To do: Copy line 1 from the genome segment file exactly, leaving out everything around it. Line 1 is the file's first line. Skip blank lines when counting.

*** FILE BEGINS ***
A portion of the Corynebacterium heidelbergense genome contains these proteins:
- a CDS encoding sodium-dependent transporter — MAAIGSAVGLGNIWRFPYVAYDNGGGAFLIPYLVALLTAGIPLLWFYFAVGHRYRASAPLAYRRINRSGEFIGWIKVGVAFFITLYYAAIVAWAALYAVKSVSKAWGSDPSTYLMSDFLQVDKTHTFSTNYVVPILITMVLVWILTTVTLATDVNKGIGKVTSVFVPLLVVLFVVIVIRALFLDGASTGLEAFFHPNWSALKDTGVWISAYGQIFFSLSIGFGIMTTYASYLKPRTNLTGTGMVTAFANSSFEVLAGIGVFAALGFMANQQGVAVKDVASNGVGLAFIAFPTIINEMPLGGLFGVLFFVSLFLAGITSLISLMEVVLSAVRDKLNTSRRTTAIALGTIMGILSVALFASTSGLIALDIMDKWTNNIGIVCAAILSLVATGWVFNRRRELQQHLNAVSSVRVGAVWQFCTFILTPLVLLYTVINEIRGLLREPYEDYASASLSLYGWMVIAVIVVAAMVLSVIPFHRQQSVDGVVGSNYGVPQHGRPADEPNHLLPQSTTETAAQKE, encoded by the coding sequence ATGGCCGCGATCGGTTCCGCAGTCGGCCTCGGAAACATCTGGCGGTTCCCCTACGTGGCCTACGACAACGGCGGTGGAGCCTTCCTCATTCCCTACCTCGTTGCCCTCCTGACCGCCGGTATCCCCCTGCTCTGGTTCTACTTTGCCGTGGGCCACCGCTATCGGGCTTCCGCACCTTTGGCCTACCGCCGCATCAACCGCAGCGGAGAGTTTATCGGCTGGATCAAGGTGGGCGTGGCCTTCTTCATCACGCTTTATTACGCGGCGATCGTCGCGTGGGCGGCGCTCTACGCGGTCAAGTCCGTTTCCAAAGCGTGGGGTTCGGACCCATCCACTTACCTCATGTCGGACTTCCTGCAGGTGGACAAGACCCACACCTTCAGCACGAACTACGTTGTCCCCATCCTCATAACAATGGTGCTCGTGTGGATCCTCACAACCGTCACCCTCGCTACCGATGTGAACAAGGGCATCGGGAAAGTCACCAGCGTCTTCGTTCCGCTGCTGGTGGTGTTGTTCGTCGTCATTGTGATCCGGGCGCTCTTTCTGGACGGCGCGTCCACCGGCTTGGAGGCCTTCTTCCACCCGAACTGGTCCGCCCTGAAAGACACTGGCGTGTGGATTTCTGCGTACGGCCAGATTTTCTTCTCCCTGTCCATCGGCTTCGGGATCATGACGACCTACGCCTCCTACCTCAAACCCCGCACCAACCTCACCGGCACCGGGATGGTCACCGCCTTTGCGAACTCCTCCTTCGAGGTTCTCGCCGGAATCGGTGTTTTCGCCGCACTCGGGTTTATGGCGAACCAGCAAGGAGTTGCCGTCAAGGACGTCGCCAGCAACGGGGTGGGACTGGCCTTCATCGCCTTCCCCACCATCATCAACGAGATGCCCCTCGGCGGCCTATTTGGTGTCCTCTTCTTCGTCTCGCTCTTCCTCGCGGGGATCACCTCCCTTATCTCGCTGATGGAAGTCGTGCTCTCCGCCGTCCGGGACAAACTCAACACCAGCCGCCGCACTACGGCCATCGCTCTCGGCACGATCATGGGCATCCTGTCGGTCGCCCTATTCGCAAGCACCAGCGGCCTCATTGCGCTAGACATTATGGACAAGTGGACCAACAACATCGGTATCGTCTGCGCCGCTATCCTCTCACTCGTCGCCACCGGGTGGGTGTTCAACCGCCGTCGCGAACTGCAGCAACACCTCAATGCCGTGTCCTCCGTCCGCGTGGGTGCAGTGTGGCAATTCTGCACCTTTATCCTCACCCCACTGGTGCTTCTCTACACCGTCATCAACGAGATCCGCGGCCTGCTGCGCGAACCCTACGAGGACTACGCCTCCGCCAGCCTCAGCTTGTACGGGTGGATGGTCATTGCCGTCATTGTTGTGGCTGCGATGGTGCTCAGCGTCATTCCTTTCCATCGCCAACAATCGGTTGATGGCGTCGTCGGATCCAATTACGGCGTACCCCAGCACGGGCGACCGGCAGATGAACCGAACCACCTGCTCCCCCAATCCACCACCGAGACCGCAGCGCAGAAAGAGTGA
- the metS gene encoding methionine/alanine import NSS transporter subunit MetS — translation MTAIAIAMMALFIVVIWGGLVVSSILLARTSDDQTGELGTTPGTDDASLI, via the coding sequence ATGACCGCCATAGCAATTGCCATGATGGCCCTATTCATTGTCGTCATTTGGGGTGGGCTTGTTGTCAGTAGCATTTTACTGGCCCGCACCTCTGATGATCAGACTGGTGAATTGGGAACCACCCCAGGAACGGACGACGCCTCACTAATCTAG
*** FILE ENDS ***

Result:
A portion of the Corynebacterium heidelbergense genome contains these proteins: